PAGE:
16. 16. PHYSIOLOGICAL MEASURE OF AROUSAL & ANXIETY 1. 2. 3. The Galvanic Skin Response (GSR). Measure skin conductivity from the fingers or palms. The GSR is highly sensitive to emotions in some people. Image source: www.angelfire.com Image source:prohealthcareproducts.com
  17. 17. BEHAVIORAL MEASURE OF AROUSAL & ANXIETY 1. 2. 3. By using observation. Do observation on athletes behavior before, during and after event can provide much information about their stress response. Clues to watch out for include shaking, talking fast, irregular toilet visit, bitting the nails and inability to stay still. http://www.teachpe.com/sports_psychology/anxiety.php
  18. 18. AROUSAL & ANXIETY PERFORMANCE THEORIES 1. 2. 3. 4. 5. 6. Drive Theory Inverted-U Hypothesis Individual Zones of Optimal Functioning Multidimensional anxiety theory Catastrophe Model Reversal Theory
  19. 19. 1. DRIVE THEORY Drive theory states that the more arousal and anxiety an individual experiences, the higher their performance will be. http://www.psychologycampus.com/sports-psychology/arousal-anxiety.html
  20. 20. http://www.teachpe.com/sports_psychology/motivation.php
  21. 21. 2. INVERTED-U HYPOTHESIS This theory posits that their is a medium amount of arousal and anxiety that causes one to perform higher - too little anxiety/arousal and too much anxiety/arousal will cause performance to be poorer. http://www.psychologycampus.com/sports-psychology/arousal-anxiety.html
  22. 22. http://www.ncbi.nlm.nih.gov/pmc/articles/PMC2657838/figure/f1-nbtm-3-1-0001/
  23. 23. 3. INDIVIDUAL ZONES OF OPTIMAL FUNCTIONING This theory takes into account that people have different levels of anxiety and arousal that are unique in making them perform at their best. Some people perform their best with low anxiety, some with a medium amount and others with a high amount. The amount of anxiety/arousal that an individual requires to perform their best is based on individual characteristics. http://www.psychologycampus.com/sports-psychology/arousal-anxiety.html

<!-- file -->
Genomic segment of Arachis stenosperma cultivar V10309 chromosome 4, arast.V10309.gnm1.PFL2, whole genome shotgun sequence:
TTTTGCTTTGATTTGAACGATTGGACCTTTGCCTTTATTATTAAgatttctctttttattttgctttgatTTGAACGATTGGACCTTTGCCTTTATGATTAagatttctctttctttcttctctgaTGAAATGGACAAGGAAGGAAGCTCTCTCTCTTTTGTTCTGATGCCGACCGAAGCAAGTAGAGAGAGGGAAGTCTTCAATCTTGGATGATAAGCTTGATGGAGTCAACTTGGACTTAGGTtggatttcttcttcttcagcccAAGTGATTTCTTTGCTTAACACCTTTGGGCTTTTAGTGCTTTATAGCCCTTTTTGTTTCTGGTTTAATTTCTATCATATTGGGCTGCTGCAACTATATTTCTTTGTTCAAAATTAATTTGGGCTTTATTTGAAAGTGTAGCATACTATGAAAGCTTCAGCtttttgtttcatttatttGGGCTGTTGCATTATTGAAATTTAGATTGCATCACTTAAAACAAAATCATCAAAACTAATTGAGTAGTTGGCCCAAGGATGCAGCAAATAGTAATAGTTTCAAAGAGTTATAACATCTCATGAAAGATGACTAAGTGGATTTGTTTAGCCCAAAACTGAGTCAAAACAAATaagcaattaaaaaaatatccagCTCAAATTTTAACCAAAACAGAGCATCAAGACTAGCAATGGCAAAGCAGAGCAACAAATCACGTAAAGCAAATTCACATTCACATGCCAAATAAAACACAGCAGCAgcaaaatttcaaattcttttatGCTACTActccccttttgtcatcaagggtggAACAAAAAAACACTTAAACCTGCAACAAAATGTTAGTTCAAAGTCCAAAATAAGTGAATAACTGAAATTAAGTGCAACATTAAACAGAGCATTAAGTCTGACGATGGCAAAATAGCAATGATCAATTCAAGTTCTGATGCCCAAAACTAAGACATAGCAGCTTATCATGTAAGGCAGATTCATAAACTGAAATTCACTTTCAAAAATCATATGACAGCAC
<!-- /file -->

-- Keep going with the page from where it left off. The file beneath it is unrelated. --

24. 24. http://www.studyblue.com/notes/note/n/sport-psychology-midterm-exam-part-2/deck/149880
  25. 25. 4. MULTIDIMENSIONAL ANXIETY THEORY This theory of anxiety posits that when one has anxious thoughts - they will have poorer performance. Anxiety felt by the body will have an effect on performance much like that of the inverted U theory. However, there is little support for this theory. http://www.psychologycampus.com/sports-psychology/arousal-anxiety.html
  26. 26. http://www.studyblue.com/notes/note/n/sport-psychology-midterm-exam-part-2/deck/149880
  27. 27. 5. CATASTROPHE MODEL The catastrophe model posits that as long as there are lower thoughts of anxiety, then performance will be best at a medium level of physical arousal. If there is a high level of anxious thoughts (worry), performance will be better at a medium level of physical arousal but will suddenly drop off and become very poor. There is a breaking point when performance decreases dramatically. http://www.psychologycampus.com/sports-psychology/arousal-anxiety.html
  28. 28. http://www.studyblue.com/notes/note/n/sport-psychology-midterm-exam-part-2/deck/149880
  29. 29. 6. REVERSAL THEORY This theory posits that the way that arousal affects performance depends on an individual's interpretation of their arousal. Arousal can be interpreted as pleasant and exciting and as unpleasant and anxious. Arousal that is thought to be pleasant helps performance, and vice versa for bad arousal. http://www.psychologycampus.com/sports-psychology/arousal-anxiety.html
  30. 30. http://www.studyblue.com/notes/note/n/sport-psychology-midterm-exam-part-2/deck/149880
  31. 31. Why do some pressure?    athletes choke under ‘Choking’ refer to a sudden failure of athletic performance due to an overwhelming anxiety attack. Choking is characterized by anxiety symptoms and the feeling that the harder one tries, the worse one’s performance gets. Most likely to be caused by concern with excessive self consciousness and concern with mechanics skill execution. Lavallee et al. (2004) Sports Psychology: Contemporary Themes (palgrave Macmillan, Basingstoke)